Reform Remains an Ill-Fated Word in China: but it cannot be ignored forever

On Wednesday, some of China’s most prominent scholars, activists and journalists published an open letter calling for the government to implement political and social reforms. In particular, the letter called for the Chinese Communist Party (CCP) to ratify the International Covenant on Civil and Political Rights. This follows on from a similar letter written several months ago, in which pressure was applied on the government to adopt democratic reforms, including the creation of an independent judiciary.

It appears as though the world is taking an interminably long pause as it waits for China to change. Whilst economic growth has remained high over the past two decades, arguments against implementing political reforms have been easy to formulate. A strong, authoritarian state breeds rising living standards; end of discussion. At the same time, no mass movement calling for change has been witnessed since the fateful events at Tiananmen Square in 1989.

Since Tiananmen Square, there has been no mass movement for reform in China
Since Tiananmen Square, there has been no mass movement for reform in China

China’s government has always appeared anathema to reform, conservative in the strictest sense. Think of the years of economic failure endured under Mao Tse-Tung when the CCP hierarchy plowed stubbornly forward with their backward policies, masking disappointment with aggressive propaganda. Deng Xiaoping’s “opening up” of the economy in the 1980s was long overdue and testament to the typical conservatism at the highest level of government in Beijing.

As the Tiananmen Square protests showed, and countless other small-scale regional uprisings in recent years have reinforced, the CCP thinks little of popular pressure. Even reformist tendencies at the highest level tend to be ignored unless supported by a majority. Such are the trappings of a non-democratic system. Having said that, the CCP would do well to learn from the past and realise that persistent opposition to change can lead to disaster.

In 1898, the Guangxu Emperor, ruler of the Qing Dynasty, attempted to implement a series of political, economic and cultural reforms to modernise the archaic imperial state. After 104 days, Guangxu and his few supporters in government were sidelined by a coup d’etat led by his aunt, the Empress Dowager Cixi. At a time when reform was essential to preserve the imperial dynasty into the twentieth century, the conservatism of those in power, including the military, effectively set the seal on the Qing’s decline.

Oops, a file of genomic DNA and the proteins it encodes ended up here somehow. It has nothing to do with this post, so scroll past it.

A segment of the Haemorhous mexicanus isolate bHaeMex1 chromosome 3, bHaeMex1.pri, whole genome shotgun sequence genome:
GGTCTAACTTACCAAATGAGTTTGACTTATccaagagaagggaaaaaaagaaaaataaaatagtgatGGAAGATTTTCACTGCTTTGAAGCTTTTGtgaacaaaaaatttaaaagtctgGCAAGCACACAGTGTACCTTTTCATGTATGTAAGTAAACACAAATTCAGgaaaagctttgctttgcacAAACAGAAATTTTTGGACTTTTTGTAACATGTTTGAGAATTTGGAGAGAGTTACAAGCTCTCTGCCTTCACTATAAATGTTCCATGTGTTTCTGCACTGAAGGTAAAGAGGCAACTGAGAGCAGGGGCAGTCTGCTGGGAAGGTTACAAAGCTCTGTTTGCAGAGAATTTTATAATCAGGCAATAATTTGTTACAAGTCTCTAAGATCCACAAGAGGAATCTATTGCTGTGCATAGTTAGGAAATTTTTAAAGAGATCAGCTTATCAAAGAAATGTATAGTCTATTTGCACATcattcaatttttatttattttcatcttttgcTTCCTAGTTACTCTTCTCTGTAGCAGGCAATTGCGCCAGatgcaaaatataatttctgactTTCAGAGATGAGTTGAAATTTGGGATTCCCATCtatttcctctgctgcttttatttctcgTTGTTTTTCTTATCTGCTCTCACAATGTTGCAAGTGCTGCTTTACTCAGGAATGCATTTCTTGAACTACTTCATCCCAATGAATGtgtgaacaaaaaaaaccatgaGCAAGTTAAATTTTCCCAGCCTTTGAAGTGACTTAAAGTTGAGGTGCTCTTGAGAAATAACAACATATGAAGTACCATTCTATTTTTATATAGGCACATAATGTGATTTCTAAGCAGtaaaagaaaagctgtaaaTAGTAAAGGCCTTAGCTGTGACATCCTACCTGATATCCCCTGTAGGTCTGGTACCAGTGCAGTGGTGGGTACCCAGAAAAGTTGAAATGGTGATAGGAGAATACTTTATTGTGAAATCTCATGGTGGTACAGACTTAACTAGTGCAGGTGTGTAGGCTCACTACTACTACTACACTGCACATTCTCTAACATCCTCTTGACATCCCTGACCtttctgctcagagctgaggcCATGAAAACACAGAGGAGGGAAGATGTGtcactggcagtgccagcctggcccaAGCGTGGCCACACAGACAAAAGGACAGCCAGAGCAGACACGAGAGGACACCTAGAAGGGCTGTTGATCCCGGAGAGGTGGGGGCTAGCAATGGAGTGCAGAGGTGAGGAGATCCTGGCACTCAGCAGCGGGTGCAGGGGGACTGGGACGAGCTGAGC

Empress Cixi retained a belief in the traditions of the Qing, something shared by China's military
Empress Cixi retained a belief in the traditions of the Qing, something shared by China’s military

By the time the last emperor, Puyi, ascended the imperial throne in 1908, the Qing Dynasty was dead. Preserving outdated policies and a belief system of absolutism eradicated from Europe centuries before, the Qing were out of touch and Puyi was effectively held a prisoner in the Forbidden City, as a succession of warlords fought for control of China.

Even after a “century of shame”, in which the imperial powers of Europe had humiliated China through opium wars and unfair trade negotiations, and shortly after the country’s humiliating defeat to Japan in the Sino-Japanese War, reform had been avoided. The subsequent collapse of the Qing had become inevitable.

Similar parallels can also be drawn with the “Gang of Four”, the brains behind the Cultural Revolution, which sought to preserve the Maoist dictatorship at the expense of government reform, and whose ultimate demise was inevitable after Mao’s death and Deng’s rise.

The CCP is by no means in a similar decline to the Qing, or as isolated as the “Gang of Four”, and whilst economic growth remains steady its leadership should not face a severe challenge to its rule. Nevertheless, for the Chinese population to continue to tolerate one-party rule – in an era when many of its youth are being educated in the West and have access to social networking sites that provide more than the state-sanctioned news – the CCP will need to change.

The very fact that yesterday’s letter was published openly is a sign that the government’s thought police are slipping. Such publications would have been unthinkable in recent years. Continuing to promise reform and then hoping to hide behind economic growth is not a sustainable platform for future government. A time will come when popular sentiment for reform begins to gain momentum. Either that, or the People’s Liberation Army (PLA) – so important to China’s stability – could force the government’s hand as a preemptive measure against a popular uprising. The CCP has the opportunity to implement reform voluntarily, on its terms, and forgo the possibility of forced action in the future.

But as has typified China’s long history, its leaders often wait just that bit too long.

The PLA may ultimately hold the balance of power between government and the reform movement
The PLA may ultimately hold the balance of power between government and the reform movement